manufacture. Finally, the 45° wall-angle receiver was the best geometry analyzed as it maximizes the thermal efficiency and minimizes the wall temperature.

Although interactions between design variables are not properly captured by parametric studies, it is thought that they are small in our design space and the conclusions inferred for each variable are of general validity. At any rate, using Al2Ü3 walls, the 45° wall-angle receiver and the 45° spherical-cap window, the wall temperature can be kept below 1350 K and the thermal efficiency above 85%. It is important to note that the thermal efficiency is expected to be higher (around 90%) when the window temperature is calculated, instead of being imposed as a boundary condition of 800-850°C as in the current model. This way, the overall efficiency of the Small Particle Solar Receiver (thermal + optical) would be above the 83% that could be achieved with a 650°C molten salt tubular receiver [14], even though the former produces much higher outlet temperatures (and also much less pressure drop). Possible future work to improve the Small Particle Solar Receiver include the use a high-temperature anti-reflective coating on the window, a further design space exploration (more points and new degrees of freedom), and the use of the cocurrent flow direction (fluid flow vs. solar irradiation). In short, the small particle receiver, in combination with a Brayton cycle, a supercritical Rankine cycle or a combined cycle, is expected to increase the overall efficiency of CSP plants in comparison with the state-of-the-art molten salt tubular receivers and subcritical Rankine cycles; mainly due to the considerably higher thermodynamic efficiency that can be achieved with the high outlet temperatures of this proposed technology [1].

Acknowledgements

The authors gratefully acknowledge the U.S. Department of Energy for providing funding for this research through the SunShot Initiative under the Award #DE-EE0005800. We would also like to thank Aerojet Rocketdyne, Solar Turbines and Thermaphase Energy for their collaboration in the project.

References

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[2] Hunt, A. "A New Solar Thermal Receiver Utilizing Small Particles", Proceedings of the International Solar Energy Society Conference, Atlanta, GA, 1362-1366, 1979.

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[4] Fernández, P., Miller, F. and Crocker, A. "Three-Dimensional Fluid Dynamics and Radiative Heat Transfer Modeling of a Small Particle Solar Receiver", ASME 2013 7th International Conference on Energy Sustainability, Minneapolis, MN, USA, July 14th-19th, 2013.

[5] Crocker, A. and Miller, F. "Coupled Fluid Flow and Radiation Modeling of a Cylindrical Small Particle Solar Receiver", ASME 2012 6th International Conference on Energy Sustainability, San Diego, CA, July 23th-26th, 2012.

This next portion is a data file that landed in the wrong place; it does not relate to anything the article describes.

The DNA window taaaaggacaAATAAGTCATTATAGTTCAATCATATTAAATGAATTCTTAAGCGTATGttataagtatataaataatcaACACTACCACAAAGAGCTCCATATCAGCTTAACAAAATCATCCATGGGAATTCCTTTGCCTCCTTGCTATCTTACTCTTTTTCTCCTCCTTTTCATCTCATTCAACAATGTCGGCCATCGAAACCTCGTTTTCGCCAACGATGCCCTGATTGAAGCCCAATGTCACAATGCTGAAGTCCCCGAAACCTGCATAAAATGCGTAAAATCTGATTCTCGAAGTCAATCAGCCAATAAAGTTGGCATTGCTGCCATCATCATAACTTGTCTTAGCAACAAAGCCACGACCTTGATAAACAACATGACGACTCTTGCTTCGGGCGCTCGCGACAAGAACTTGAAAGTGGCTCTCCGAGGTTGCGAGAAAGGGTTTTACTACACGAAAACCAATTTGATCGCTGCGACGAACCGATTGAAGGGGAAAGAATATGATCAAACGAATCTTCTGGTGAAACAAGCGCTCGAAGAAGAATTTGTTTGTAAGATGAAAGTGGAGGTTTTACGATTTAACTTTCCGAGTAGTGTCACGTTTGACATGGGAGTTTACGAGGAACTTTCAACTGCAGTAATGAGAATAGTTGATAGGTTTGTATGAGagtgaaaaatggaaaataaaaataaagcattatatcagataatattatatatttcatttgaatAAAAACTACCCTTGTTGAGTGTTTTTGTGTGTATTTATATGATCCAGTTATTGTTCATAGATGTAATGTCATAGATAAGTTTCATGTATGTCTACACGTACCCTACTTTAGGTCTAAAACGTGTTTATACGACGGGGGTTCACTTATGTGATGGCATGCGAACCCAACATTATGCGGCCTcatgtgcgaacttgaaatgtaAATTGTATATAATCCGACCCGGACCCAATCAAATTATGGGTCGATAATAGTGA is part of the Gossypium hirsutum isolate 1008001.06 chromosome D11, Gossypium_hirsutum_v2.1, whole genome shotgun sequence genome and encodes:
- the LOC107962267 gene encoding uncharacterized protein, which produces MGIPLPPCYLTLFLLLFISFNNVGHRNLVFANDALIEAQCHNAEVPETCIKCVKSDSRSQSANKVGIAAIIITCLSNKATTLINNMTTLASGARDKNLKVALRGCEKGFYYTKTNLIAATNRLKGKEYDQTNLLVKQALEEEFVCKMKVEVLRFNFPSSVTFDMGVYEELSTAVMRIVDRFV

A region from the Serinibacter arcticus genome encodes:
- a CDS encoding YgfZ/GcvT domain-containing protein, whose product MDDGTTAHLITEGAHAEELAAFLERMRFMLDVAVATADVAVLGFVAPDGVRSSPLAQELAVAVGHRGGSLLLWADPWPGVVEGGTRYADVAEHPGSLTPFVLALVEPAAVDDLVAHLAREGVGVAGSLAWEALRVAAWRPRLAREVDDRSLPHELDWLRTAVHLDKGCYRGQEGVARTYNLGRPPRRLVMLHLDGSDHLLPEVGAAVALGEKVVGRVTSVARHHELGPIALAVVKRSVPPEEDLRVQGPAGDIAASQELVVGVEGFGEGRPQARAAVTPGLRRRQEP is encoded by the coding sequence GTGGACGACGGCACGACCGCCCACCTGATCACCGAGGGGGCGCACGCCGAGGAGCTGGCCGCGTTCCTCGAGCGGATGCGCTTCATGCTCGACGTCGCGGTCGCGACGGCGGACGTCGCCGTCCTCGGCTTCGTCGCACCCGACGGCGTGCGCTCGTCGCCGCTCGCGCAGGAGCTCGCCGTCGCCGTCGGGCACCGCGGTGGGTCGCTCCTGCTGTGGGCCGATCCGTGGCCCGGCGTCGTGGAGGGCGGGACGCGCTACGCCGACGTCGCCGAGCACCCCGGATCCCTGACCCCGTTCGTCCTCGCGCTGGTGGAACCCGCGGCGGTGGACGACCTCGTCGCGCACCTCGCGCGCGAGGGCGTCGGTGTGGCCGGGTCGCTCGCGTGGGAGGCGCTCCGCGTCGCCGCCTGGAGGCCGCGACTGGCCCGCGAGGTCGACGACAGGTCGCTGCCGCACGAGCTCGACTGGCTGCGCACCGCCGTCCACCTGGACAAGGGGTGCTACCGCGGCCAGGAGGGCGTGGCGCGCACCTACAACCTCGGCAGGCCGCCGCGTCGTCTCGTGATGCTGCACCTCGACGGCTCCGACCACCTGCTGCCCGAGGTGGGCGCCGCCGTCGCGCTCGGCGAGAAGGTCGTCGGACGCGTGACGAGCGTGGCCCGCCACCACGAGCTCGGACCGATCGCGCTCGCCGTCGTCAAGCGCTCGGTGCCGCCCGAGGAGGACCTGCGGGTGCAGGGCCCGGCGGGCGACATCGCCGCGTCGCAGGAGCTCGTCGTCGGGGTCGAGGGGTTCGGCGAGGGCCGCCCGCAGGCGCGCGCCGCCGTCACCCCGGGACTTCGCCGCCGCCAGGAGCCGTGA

[6] Fernández, P. "Numerical-Stochastic Modeling, Simulation and Design Optimization of Small Particle Solar Receivers for Concentrated Solar Power Plants", Proyecto Fin de Carrera, University of Valladolid, Spain, 2013 (research conducted while visiting SDSU Combustion and Solar Energy Laboratory.)

[7] Yuen, W. W., Miller, F. J. and Hunt, A. J. "Heat Transfer Characteristics of a Gas-Particle Mixture under Direct Radiant Heating", International Communications in Heat and Mass Transfer, Vol. 13, pp. 145-154, 1986.

[8] Mecit, A. M. "Optical Analysis and Modeling of a Window of the Small Particle Solar Receiver using the Monte Carlo Ray Trace Method", Master's Thesis, San Diego State University, Department of Mechanical Engineering, 2013.

[9] Mecit, A. M. and Miller, F. "Optical Analysis of a Window for Solar Receivers using the Monte Carlo Ray Trace method", ASME 2013 7th International Conference on Energy Sustainability, Minneapolis, MN, July 14th-19th, 2013.

[10] Ruther, S. "Radiation Heat Transfer Simulation of a Small Particle Solar Receiver using the Monte Carlo Method", Master's Thesis, San Diego State University, Department of Mechanical Engineering, 2010.

[11] Mande, O. K. "Window and Seal Design for a Small Particle Solar Receiver", Master's Thesis, San Diego State University, Department of Mechanical Engineering, 2011.

[12] Saung, E. "Dome Window and Mount Design for a 5 MWth Solar Receiver", SolarPACES Conference, Las Vegas, NV, USA, September 17-20, 2013.

[13] Mecit, A. M., Miller, F. and Whitmore, A. "Optical analysis and thermal modeling of a window for a small particle solar receiver", 19th SolarPACES Conference, Las Vegas, NV, USA, September 17-20, 2013.

[14] Kolb, G. J. "An Evaluation of Possible Next-Generation High-Temperature Molten-Salt Power Towers", Sandia National Laboratories Technical Report, SAND2011-9320, 2011.